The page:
Soothing Little Baby Booka

2012 Barrett Winner

5th Place Reynold Rush

Melodic waves of sound flow dynamically from the circular mouths of the Casio WK-1630. Deep, bassy vibrations are beating rhythmically on the walls of the sparsely lit make-shift studio that doubles as a bed­room. Bumpathurnp, bump bump bumpathump, Pow- The drum track is insistent and beguiling.

Comforted by the thickness of the heavy quilt atop the firm Sealy mattress, I sit on the bed tenderly cradling the newest addition to the family. Little Baby Booka exudes the scent of some type of expensive body talc reminiscent of the Lord&Taylor department store. Her soft, tiny hands reach out and grab the shiny, thin white gold chain that dangles around my neck, murmuring and gurgling sporadic songs that only God knows the words to, finger the soft rubber buttons on the musical apparatus, editing and fine-tuning the instrument.

My very lively and dramatic sister; Faness, who's been residing in New York (the birth-place of HipHop) for the last three decades, screams, "Whoa bro, that's a cold beat, man! Turn it up! Turn it up!!!"

I comply. Smiling, I push the little gray volume dial slowly up the decible rung, steadily increasing the audio ambience in the atmosphere.

It's my niece's turn to make me blush. Cammea, Little Booka's mother and Miss Lively's daughter, concurs, "Yeah, Unk, you should put that out there! People will buy that. They'll eat it up!"

While I bask in the vibe of such well-placed ego strokes, my jaws spread in apparent happiness.

"Put some words to it, Unk!"

"Yeah, let us hear you rap!"

Faness rushes to her Canon and focuses on my person to get an exclusive O.C. mega-flow, positioning her camera for a first-hand view of the un-renowned performer.

The vibe is as tangible as a warm glass of milk, soothing and comforting. The energy permeating the room enlivens a sense of pride and deepens the grin on my face as I contemplate what I want to 'spit'." Got it!" I exclaim as I pace my aggressive lyrics to the tempo of a beat that's a cross between Jazz, New Age, Hiphop and the Metal genres. I call it "Hood. Jazz."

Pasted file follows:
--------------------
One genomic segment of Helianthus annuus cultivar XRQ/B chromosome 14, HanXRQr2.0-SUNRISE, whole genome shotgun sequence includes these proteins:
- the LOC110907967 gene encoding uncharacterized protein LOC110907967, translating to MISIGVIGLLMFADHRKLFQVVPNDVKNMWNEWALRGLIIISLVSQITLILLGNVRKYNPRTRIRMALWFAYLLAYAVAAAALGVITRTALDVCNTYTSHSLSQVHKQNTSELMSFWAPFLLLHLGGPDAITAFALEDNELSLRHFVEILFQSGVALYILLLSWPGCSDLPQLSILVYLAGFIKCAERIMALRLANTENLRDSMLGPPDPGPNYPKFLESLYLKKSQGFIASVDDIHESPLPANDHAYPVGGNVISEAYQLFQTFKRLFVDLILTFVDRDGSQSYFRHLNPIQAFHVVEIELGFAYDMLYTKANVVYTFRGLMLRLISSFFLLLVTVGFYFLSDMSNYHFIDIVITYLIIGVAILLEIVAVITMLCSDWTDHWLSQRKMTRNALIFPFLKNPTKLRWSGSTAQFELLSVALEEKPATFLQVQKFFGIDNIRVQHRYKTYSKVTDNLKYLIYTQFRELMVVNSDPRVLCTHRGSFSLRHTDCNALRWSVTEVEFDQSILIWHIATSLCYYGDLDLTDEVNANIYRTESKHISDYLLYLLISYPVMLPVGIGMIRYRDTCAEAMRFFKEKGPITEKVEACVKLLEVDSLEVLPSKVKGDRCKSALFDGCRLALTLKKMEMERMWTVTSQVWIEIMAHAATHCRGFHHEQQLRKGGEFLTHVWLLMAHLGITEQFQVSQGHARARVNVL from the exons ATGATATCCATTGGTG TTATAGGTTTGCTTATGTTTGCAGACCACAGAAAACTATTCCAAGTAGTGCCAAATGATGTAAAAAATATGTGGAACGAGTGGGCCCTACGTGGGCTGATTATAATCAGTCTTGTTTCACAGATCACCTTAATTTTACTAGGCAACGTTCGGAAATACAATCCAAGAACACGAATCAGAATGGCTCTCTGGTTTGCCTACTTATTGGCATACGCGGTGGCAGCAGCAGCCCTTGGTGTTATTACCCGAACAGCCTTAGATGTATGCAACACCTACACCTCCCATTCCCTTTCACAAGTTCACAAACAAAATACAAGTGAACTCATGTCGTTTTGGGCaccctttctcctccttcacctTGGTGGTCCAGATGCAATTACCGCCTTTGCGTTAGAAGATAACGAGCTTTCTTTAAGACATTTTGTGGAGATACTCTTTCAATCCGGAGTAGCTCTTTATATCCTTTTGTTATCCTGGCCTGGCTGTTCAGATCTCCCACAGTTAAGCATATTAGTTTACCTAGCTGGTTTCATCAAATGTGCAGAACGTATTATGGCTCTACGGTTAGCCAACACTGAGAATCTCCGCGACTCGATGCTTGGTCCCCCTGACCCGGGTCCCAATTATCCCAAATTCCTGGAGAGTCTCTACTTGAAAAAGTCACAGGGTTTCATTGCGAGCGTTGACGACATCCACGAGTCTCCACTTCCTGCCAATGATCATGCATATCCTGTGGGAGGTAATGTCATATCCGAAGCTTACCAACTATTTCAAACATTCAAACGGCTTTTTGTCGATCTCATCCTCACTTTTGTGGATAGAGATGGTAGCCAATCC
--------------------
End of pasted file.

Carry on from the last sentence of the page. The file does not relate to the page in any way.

The lyrics spew boisterously and fluently. The words of the song are sliding in between the rhythm like a Black Mamba stalking its prey. My mission is accomplished. I dazzle my three-person audience and reap cheers and applause as compensation for my showmanship.

The track stops. I replace it with a more subtle, laid back and meditative one. Little Baby Booka, who's been rather lively in her own baby way, hears the tracks' instruments ushered in one by one. The drum track, bass line, the piano lick, the strings. Little Baby Booka seems at one with all the nuances of the music.

I take the song back off to do some editing and Little Baby Booka begins stir and whine. I put the song back on, testing my unprofessed theory, and sure enough, Little Booka settles back down.

This six-month old, tiny female child, dressed down in a pastal purple, velvet jogging suit with little purple UG Boots to match, tops her ensemble off with a lacy little headband fitting snugly on a sparsely haired head. What a sight! Fully outfitted, yet the headband stands out. It seems to wrap around the kid's noggin as if preventing the rest of the little, soft hair patches from escaping their duties.

The music stops yet again.

Little Baby Booka gets agitated once more.

We all laugh heartily when I press down on the soft rubber song button and the melodic flows re-enter the atmosphere. Little Booka ceases her outcry of protest, relaxing as she gets what she wants. The quakes in her agitated little body suddenly subside, giving way to calmness in a dimly lit room only illumined by a candle lamp and the soft, indigo glow of the digital readout on the Casio keyboard.

The once tight grip that held so fast to my index finger in a seemingly desperate grip on all that exists, gradually loosens, and soft, baby fingers spread out in a stretch as if they had a yawn of their own. The sleepy bug has its sight set on my baby niece.

Little Baby Booka's eyes open and close in an age-old fight against the sleepiness that the serenely melodic song induces in her little baby ears. It's a gallant effort to conquer "Old Sand Man." But the fat eyelids give way to the weight of lashes that flutter persistently like the feathers of a delicate Blackbird, flying Little Baby Booka off to a universe of travels filled with song and beauty in her infantile slumber. I feel the baby's form-go limp as she relaxes in my warm embrace. Little Baby Booka is soothed.